5.  Stay friendly with the contacts you have already made, they are your foot in the door to the industry you want to be a part of.  Just make sure you maintain professionality throughout and don't overstep the mark.  If you start asking questions you could just have typed into google you may find yourself skating on thin ice.  Make contact during business hours and whatever you do don't confuse them with your best friends and send them texts in the middle of the night!

6.  Make sure your social media content is impeccable.  Recruiters will look up facebook profiles (I've done it myself!) so make sure your private life stays private.  Change your security settings for your personal profile and think about setting up a 'page' for your professional profile.  I love linking up with my past interns via facebook but not every employer would want to be this informal.  Linkedin is a great alternative in these cases and I've also known people to get headhunted through the site, so make sure you have a profile set up.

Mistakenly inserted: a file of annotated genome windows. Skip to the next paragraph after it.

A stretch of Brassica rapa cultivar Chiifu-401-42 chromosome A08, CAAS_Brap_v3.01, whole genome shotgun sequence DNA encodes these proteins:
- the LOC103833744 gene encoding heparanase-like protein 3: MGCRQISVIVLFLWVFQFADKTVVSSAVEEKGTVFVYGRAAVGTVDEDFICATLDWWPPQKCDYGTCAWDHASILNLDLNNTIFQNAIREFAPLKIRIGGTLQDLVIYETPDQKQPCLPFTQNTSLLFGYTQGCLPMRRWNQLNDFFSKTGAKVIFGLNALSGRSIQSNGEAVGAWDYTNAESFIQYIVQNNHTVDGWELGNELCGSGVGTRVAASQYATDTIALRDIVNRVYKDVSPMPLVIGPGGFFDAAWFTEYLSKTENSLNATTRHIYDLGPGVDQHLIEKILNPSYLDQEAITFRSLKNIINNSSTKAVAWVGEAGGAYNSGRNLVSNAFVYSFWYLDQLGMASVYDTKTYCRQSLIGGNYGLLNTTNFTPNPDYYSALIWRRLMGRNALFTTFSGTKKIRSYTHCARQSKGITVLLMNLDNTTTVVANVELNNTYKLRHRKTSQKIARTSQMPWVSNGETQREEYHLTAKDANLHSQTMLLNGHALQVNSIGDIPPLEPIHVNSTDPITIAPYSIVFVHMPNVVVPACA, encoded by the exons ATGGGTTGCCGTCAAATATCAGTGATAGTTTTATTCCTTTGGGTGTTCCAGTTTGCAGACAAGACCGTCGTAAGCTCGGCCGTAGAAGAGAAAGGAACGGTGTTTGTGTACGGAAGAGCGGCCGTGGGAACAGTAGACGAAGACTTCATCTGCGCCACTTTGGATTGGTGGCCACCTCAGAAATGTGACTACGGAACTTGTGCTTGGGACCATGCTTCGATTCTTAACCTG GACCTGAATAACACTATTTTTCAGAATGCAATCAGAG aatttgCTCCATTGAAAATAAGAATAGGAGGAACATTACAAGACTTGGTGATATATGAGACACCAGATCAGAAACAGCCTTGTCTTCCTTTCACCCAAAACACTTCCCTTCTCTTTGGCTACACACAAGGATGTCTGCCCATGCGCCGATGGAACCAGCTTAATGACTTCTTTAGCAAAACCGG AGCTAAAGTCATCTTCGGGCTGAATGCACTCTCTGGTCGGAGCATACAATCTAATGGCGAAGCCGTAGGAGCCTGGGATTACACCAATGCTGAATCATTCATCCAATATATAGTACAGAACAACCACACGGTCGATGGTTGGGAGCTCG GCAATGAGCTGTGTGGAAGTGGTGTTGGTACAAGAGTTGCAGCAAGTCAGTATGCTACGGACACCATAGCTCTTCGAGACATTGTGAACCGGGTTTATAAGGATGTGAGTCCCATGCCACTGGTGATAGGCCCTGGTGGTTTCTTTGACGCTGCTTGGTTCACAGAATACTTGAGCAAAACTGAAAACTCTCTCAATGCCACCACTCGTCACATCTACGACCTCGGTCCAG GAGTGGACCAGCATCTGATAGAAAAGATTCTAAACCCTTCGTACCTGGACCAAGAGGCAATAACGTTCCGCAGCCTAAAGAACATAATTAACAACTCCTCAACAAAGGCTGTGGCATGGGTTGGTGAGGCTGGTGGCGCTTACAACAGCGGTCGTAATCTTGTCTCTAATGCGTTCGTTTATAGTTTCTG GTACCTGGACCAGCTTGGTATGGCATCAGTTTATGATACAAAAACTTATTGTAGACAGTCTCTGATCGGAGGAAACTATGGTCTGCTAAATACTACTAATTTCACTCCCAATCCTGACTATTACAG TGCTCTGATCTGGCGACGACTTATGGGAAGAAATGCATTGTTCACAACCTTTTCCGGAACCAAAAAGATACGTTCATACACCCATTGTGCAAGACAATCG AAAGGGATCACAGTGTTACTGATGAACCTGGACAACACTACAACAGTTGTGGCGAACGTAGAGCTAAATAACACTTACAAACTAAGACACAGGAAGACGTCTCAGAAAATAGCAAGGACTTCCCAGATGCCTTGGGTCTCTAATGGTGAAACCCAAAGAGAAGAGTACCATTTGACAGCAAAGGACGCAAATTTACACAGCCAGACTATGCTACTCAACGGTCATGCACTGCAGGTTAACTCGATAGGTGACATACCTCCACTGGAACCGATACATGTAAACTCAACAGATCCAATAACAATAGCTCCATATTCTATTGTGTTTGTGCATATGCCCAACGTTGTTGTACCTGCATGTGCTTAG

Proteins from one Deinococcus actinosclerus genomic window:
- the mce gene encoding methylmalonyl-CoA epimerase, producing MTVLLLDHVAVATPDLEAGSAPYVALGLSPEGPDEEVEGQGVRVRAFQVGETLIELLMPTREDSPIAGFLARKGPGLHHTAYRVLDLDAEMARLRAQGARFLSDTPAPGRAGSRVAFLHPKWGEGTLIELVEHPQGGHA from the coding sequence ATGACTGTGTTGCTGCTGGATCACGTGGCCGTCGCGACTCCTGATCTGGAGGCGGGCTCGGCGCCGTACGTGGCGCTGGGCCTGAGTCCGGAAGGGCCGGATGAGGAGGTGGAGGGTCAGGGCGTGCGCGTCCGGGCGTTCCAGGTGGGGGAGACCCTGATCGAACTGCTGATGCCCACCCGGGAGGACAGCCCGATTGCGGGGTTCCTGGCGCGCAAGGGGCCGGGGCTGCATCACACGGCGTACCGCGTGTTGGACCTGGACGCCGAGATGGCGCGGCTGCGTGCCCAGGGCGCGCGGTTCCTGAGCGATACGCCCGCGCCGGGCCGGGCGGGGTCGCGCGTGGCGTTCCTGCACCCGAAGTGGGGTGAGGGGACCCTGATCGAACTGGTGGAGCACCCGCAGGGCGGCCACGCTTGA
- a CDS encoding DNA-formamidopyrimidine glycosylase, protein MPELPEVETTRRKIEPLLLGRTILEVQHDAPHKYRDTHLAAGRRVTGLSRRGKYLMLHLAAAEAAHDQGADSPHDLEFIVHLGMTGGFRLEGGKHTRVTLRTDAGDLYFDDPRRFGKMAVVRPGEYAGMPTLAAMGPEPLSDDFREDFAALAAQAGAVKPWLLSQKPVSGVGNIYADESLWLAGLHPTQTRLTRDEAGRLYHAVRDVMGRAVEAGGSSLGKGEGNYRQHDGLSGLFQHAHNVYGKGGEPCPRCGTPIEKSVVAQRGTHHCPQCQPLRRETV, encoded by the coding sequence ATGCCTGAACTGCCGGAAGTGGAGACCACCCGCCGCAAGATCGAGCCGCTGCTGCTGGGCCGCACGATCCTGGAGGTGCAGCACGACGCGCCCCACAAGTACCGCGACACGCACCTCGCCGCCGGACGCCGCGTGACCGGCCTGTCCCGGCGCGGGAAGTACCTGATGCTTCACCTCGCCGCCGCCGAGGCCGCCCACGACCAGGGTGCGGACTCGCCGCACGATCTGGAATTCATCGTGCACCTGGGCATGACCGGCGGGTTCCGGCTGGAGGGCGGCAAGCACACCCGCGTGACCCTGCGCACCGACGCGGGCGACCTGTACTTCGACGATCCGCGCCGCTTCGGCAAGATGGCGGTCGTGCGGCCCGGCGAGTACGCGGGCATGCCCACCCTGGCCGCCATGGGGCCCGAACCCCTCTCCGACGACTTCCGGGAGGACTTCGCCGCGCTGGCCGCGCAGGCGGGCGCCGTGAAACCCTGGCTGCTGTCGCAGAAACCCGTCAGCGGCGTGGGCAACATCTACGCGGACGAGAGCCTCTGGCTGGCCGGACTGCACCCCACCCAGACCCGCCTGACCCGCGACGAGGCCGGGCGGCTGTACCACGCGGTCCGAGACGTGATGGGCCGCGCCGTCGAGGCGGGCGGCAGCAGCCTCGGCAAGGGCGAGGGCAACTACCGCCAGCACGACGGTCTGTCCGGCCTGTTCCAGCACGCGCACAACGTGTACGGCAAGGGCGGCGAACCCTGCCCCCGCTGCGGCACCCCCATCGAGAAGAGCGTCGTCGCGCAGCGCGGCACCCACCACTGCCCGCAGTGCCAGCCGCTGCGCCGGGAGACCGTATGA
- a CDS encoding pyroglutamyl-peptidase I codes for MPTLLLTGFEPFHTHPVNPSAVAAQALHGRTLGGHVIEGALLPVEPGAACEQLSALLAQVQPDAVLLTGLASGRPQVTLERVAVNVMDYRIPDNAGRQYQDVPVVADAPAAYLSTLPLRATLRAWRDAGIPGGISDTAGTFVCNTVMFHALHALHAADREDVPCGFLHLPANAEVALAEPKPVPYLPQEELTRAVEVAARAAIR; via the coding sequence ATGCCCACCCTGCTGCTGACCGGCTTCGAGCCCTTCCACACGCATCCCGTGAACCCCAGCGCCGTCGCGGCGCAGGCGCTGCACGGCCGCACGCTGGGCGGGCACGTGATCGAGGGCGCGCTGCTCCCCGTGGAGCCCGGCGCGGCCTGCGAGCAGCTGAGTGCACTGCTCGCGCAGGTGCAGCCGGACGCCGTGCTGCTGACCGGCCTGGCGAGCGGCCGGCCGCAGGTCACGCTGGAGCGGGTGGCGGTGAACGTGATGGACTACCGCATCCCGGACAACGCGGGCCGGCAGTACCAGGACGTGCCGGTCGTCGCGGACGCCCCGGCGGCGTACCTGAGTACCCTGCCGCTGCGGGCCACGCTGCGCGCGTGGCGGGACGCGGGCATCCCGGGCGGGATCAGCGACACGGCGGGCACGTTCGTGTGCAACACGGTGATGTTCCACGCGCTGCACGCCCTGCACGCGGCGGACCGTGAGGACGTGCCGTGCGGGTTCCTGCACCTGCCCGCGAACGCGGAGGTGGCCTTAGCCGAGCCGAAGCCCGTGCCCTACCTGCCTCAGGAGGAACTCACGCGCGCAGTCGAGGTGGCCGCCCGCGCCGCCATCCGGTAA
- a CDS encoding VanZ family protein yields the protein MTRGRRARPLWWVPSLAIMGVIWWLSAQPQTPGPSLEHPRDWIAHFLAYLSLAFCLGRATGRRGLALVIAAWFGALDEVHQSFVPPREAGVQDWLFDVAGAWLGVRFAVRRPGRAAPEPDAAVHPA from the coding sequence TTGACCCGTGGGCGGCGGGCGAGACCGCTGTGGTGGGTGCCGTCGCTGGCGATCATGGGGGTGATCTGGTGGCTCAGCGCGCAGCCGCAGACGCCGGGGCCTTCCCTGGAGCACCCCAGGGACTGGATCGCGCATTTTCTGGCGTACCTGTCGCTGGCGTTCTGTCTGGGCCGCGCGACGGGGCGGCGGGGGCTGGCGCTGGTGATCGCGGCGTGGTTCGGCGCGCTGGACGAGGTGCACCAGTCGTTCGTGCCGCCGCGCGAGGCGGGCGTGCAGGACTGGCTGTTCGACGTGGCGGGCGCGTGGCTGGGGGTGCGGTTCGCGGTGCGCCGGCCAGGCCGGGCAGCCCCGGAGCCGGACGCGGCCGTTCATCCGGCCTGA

7.  Be someone worth knowing.  You may have been a large fish in a small pond while you were at college but there are thousands of other people graduating at the same time as you and that ponds about to become an ocean! Find a way to stand out from the crowd.  It's not all about the innovation in your collection, being wildly cutting edge or the fact you just secured yourself a First.  When studios are looking to take someone on it is often more important to find someone who will integrate smoothly into a small team.  Be genuine, be polite, be dependable, become indispensable.